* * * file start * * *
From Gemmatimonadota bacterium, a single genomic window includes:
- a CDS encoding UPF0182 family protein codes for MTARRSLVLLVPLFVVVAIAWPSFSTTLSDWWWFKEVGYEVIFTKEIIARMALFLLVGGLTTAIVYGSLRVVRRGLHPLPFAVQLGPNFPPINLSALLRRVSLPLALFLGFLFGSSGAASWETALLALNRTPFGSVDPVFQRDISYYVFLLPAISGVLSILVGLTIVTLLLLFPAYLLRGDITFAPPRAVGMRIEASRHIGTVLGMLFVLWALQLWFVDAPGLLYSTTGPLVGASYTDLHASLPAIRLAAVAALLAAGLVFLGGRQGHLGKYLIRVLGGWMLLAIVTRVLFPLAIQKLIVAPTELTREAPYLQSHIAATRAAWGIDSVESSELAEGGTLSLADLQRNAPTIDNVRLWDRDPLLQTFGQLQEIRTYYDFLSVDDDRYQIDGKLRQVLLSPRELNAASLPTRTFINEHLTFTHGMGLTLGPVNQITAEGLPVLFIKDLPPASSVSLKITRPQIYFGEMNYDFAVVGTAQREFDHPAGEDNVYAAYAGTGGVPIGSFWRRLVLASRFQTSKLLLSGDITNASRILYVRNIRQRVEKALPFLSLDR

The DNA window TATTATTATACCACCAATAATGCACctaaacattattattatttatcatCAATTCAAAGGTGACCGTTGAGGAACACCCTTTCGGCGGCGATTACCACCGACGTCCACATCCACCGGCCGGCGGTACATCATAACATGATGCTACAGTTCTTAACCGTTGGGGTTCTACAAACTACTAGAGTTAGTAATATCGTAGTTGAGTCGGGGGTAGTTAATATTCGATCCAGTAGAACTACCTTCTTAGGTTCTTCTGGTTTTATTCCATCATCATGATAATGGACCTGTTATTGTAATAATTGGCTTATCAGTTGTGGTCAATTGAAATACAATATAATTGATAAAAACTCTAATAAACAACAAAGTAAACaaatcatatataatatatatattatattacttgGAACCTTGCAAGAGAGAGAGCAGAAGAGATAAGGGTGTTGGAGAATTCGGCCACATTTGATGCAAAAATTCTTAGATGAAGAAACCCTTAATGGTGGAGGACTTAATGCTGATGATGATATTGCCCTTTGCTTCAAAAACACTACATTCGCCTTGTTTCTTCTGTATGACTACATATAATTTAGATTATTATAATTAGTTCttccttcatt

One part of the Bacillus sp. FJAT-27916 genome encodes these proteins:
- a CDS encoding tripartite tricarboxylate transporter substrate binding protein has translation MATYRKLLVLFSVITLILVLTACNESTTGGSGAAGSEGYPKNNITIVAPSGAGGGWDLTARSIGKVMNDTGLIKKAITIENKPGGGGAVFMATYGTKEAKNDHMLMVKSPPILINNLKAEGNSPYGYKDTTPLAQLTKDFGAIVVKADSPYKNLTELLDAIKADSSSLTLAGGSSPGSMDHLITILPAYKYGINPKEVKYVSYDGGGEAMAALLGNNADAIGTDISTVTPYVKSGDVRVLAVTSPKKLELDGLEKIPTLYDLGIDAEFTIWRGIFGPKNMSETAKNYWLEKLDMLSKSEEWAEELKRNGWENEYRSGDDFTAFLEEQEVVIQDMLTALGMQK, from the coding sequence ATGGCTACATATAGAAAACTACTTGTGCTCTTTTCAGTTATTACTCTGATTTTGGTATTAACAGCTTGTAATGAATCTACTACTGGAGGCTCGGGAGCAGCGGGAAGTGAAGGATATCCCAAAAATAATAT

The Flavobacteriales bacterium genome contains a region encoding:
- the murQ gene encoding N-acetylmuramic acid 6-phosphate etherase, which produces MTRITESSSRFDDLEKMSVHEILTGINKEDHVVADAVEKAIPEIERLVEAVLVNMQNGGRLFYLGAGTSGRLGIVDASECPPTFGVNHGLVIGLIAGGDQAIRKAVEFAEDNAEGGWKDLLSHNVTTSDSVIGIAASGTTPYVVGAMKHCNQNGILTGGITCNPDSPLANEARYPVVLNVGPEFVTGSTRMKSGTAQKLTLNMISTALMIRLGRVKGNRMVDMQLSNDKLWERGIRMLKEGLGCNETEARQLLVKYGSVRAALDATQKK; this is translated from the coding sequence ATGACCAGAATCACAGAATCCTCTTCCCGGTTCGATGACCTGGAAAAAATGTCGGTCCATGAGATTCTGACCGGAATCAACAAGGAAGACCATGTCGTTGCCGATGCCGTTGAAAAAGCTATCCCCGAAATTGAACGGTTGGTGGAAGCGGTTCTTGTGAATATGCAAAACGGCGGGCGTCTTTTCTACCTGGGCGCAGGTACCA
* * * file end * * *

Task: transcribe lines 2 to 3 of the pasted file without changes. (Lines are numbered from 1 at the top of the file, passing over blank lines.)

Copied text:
- a CDS encoding UPF0182 family protein codes for MTARRSLVLLVPLFVVVAIAWPSFSTTLSDWWWFKEVGYEVIFTKEIIARMALFLLVGGLTTAIVYGSLRVVRRGLHPLPFAVQLGPNFPPINLSALLRRVSLPLALFLGFLFGSSGAASWETALLALNRTPFGSVDPVFQRDISYYVFLLPAISGVLSILVGLTIVTLLLLFPAYLLRGDITFAPPRAVGMRIEASRHIGTVLGMLFVLWALQLWFVDAPGLLYSTTGPLVGASYTDLHASLPAIRLAAVAALLAAGLVFLGGRQGHLGKYLIRVLGGWMLLAIVTRVLFPLAIQKLIVAPTELTREAPYLQSHIAATRAAWGIDSVESSELAEGGTLSLADLQRNAPTIDNVRLWDRDPLLQTFGQLQEIRTYYDFLSVDDDRYQIDGKLRQVLLSPRELNAASLPTRTFINEHLTFTHGMGLTLGPVNQITAEGLPVLFIKDLPPASSVSLKITRPQIYFGEMNYDFAVVGTAQREFDHPAGEDNVYAAYAGTGGVPIGSFWRRLVLASRFQTSKLLLSGDITNASRILYVRNIRQRVEKALPFLSLDR

The DNA window TATTATTATACCACCAATAATGCACctaaacattattattatttatcatCAATTCAAAGGTGACCGTTGAGGAACACCCTTTCGGCGGCGATTACCACCGACGTCCACATCCACCGGCCGGCGGTACATCATAACATGATGCTACAGTTCTTAACCGTTGGGGTTCTACAAACTACTAGAGTTAGTAATATCGTAGTTGAGTCGGGGGTAGTTAATATTCGATCCAGTAGAACTACCTTCTTAGGTTCTTCTGGTTTTATTCCATCATCATGATAATGGACCTGTTATTGTAATAATTGGCTTATCAGTTGTGGTCAATTGAAATACAATATAATTGATAAAAACTCTAATAAACAACAAAGTAAACaaatcatatataatatatatattatattacttgGAACCTTGCAAGAGAGAGAGCAGAAGAGATAAGGGTGTTGGAGAATTCGGCCACATTTGATGCAAAAATTCTTAGATGAAGAAACCCTTAATGGTGGAGGACTTAATGCTGATGATGATATTGCCCTTTGCTTCAAAAACACTACATTCGCCTTGTTTCTTCTGTATGACTACATATAATTTAGATTATTATAATTAGTTCttccttcatt